When I speak at conferences and meetups about some of my experiences consulting and advising on APIs - the most instructive story I could tell dates back to when I contracted as an engineer (many many years ago) to build an API from the ground up.
That story, goes something like this:
Several years ago, I had the chance to contract on an API. We spent several months building the API - incorporating best practices, and of course the code was perfect (because I wrote it - usually people snicker at this part for some reason). But then something strange happened, we released it only to realize that no one was using it. After six months of development, we launched only to have an API that didn’t meet any of our customers’ needs. We spent the next three months frantically trying to salvage the API, only to eventually scrap the entire project. In the end, nearly 10 months was spent on building something that nobody wanted.
This experience, with the emergence of specifications like RAML and Swagger was one of the main reasons I became such a strong proponent for “Spec Driven Development,” or taking a design first approach. Not only does using a specification like RAML significantly reduce the typical redundancies of supporting an API (unit tests, documentation, SDKs, etc), but it can actually save you from making fatal mistakes from the get-go.
Yet, the usage of these specifications and Spec Driven Development is still very limited. The mistakes that come from the code-first approach, however, remain prevalent.
A year ago or so, I had the opportunity to listen to a lead API Architect share his team’s struggles to create the perfect API. Many team members had ideas - some great, some very unconventional, and some downright horrible. The team collaborated, the best of minds working to agree on a strategy and design for the API.
Yet the end result was iteration after iteration, with each being a public release that caused more problems than it solved. In the end, a very widely used API was on life-support - inconsistent in how calls were made, responses, querying/ filtering, and even inconsistent the very notions of REST and HTTP constraints in general. An API, that his team will soon have to completely rebuild, for the sole fact that it has become more and more difficult to manage - even though the team behind it contains some of the brightest minds in the industry.
But this isn’t limited to just one company. Just the other day I received word of a highly in demand, new resource for an API I track. This release was highly touted, and initially received with high praise - UNTIL users quickly realized that it lacked some of the most basic information required to use it. Again, months of work had been put into something - and the end result was that it was useless.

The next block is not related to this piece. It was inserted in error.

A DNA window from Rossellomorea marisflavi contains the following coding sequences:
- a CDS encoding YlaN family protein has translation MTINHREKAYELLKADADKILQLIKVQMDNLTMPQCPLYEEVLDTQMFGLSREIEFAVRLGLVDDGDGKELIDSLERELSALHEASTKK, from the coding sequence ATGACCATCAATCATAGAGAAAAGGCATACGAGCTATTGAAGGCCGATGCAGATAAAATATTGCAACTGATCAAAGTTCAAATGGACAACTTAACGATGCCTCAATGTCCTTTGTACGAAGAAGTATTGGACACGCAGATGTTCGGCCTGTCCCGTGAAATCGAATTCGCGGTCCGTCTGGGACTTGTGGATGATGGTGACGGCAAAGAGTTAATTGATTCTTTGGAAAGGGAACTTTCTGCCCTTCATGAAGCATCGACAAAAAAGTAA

Imagine how simple it would have been to instead spend 5-10 minutes writing a RAML or Swagger specification, mocking the API, and letting the potential users review it. Instead of spending months working on something that does nothing - they would have had immediate feedback on what their users REALLY needed and how to fix it - all before writing a single line of code.
The examples go on and on. Not limited to one company, or one API - but hounding thousands of APIs and costing companies millions of dollars in development time, documentation, SDK development, refactoring, versioning, and marketing/ getting developers to upgrade to the new API upon release.
Yet another case comes from having multiple developers working on a singular API - as many companies do today. In a particular case, a user resource lacked the ability to do some basic searches/ collection retrieval (again, something that could have easily been averted had they simply take a customer/ design first approach).
As customers demanded these basic components, developer and company priorities shifted, forcing a new developer to take over and add the additional components.
The task should have taken no more than a couple hours of development time, causing no backwards incompatibility or complexity - after all, it was just a very simple filtering mechanism. Instead, implementation took weeks as developers struggled to implement it. When the release finally came, it was not the added filtering on the requested ‘/users’ resource, but a brand new resource called ‘/accounts’ that functioned completely differently, and provided different information than the users resource, requiring consumers to first call the ‘/accounts’ resource AND THEN call the ‘/users’ resource to get the necessary information.
Outside of omitting some information, and limiting the ability to view aspects of it - the ‘/users’ and ‘/accounts resources are identical - a highly inconvenient design flaw caused by the fact that the new developer was inexperienced and unaware that a resource for ‘/users’ already existed. This also means that property names throughout the API are now inconsistent (userId == acountId).
The end result is that the life of this API will be short lived, marred by its design flaws and inconsistencies. In other words, after all the work the company has put into this API, it is only a matter of months, maybe a year if they are lucky, before they have to completely rewrite it.
The idea of design first is extremely simple, and highly cost-effective. Many companies are unaware, or simply choose to take a short-cut to save on the development cycle, exchanging months of refactoring and struggles for a couple of weeks to make sure it was done right.
The truth is, there are no shortcuts in effective API design. There are ways to be more efficient, there are ways to be smarter - but anytime you cut corners you, and more importantly your consumers will end up paying the price.